For reasons we don't quite understand, all the belts driven by the crankshaft seem to be called "fan belts." In actuality, of course, the one driving the cooling fan (attached to the water pump) is the fan belt and all others should be called whatever they are driving, but that's the way things have evolved. We'll just call them "belts."
Older cars generally had only one belt that drove the fan, water pump and generator. Later on another belt was added to drive a power steering pump and soon afterward another came along to run the air conditioner compressor. Whatever your engine/accessory configuration, changing belts is an easy and relatively straightforward, if not a dirty task. We're going to change the alternator and A/C belts on this Corvette engine, partly because it's been chewing up A/C belts and partly because it is clean enough to photograph details.
A: Adjustment bolt for the alternator; B: Adjustment for the A/C compressor.
Every engine-driven accessory has some sort of adjustment on its bracket attaching points. In the case of this Corvette the alternator's adjusting fastener is right at the top. The A/C compressor is adjusted with a bolt that passes through a flat plate on its front flange.
To loosen the belts you need to undo the adjusting bolts and push the device in towards the center of the engine. This can generally be done without loosening any other mounting hardware, but if the accessory is too tight you might have to do so. Just remember to count how many fasteners have been loosened so you won't forget to re-tighten them all.
In this Corvette engine the power steering belt is the most forward one. Even though it doesn't need replacement, it prevents removal of the other two. Therefore, all three accessories have to be loosened and all three belts removed from the crankshaft pulley.
After removing belts from pulleys, remove them by lifting them over the fan.
Once a belt is loose it has to be removed from the car. In the majority of circumstances you won't have to remove the fan, but you will have to "thread" the belt around the fan blades to get it out, being careful not to damage the radiator fins.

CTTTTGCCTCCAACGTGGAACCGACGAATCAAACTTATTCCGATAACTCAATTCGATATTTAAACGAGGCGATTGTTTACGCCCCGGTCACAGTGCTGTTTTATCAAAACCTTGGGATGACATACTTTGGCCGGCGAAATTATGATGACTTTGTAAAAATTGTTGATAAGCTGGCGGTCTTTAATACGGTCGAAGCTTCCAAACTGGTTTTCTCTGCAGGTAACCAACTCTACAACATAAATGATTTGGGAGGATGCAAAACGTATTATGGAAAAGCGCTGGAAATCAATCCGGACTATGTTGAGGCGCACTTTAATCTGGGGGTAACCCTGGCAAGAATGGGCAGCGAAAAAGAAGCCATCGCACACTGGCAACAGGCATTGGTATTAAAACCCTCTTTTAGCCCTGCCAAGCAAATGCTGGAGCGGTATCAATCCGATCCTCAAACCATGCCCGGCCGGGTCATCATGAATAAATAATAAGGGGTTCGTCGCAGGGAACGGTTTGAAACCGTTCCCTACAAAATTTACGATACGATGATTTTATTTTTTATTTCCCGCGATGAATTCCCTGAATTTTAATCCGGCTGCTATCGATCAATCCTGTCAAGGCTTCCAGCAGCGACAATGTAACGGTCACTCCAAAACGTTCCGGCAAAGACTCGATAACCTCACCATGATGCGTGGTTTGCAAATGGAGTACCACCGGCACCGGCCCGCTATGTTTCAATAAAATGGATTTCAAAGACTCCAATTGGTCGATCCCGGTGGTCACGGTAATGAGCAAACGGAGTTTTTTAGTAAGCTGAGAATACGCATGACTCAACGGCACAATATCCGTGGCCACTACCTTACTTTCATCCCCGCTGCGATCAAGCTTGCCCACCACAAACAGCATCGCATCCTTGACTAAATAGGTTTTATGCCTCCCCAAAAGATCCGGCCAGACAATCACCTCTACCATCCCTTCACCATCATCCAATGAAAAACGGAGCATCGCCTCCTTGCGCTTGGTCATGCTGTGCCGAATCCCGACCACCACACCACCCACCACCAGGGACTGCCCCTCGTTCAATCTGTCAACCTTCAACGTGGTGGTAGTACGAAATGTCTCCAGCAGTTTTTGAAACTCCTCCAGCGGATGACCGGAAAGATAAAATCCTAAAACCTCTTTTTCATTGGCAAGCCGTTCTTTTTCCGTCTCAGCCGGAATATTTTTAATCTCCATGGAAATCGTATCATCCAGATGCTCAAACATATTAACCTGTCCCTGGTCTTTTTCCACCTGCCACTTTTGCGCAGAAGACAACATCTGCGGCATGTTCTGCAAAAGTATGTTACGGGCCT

Installing the new belt around the fan is done the same way. Once the belt is on, make sure it is being routed into the correct groove in the crankshaft pulley. If the belt isn't traveling in the same plane with all pulleys it contacts it won't last long, so double-check alignment before tightening things down.
Tightening belts properly is very important. If a belt is too loose it will vibrate, wear prematurely and possibly damage something if it breaks. Belts that are too tight place undue stress on water pump bearings, idler pulleys and other parts. In addition, the belt itself will stretch and fail. Virtually all shop manuals give instructions on how to measure proper belt tension, so follow them carefully.
Leverage the alternator and tighten the bolt.
To tighten a belt you need to move the accessory outward. This is generally difficult to do by hand, so some sort of wedge, or lever, is necessary. We highly recommend using a broom handle or some other wooden device for this task. Metal levers or wedges can damage valve covers or bend the casings of some devices such as power steering pumps, creating more work and expense. Wood levers will usually break before damaging engine components.
Once your belt(s) are tightened, go back and check all fasteners to make sure you haven't forgotten any. Then run the engine a few minutes and watch how the belt "tracks." It should move smoothly, without bouncing or noise.
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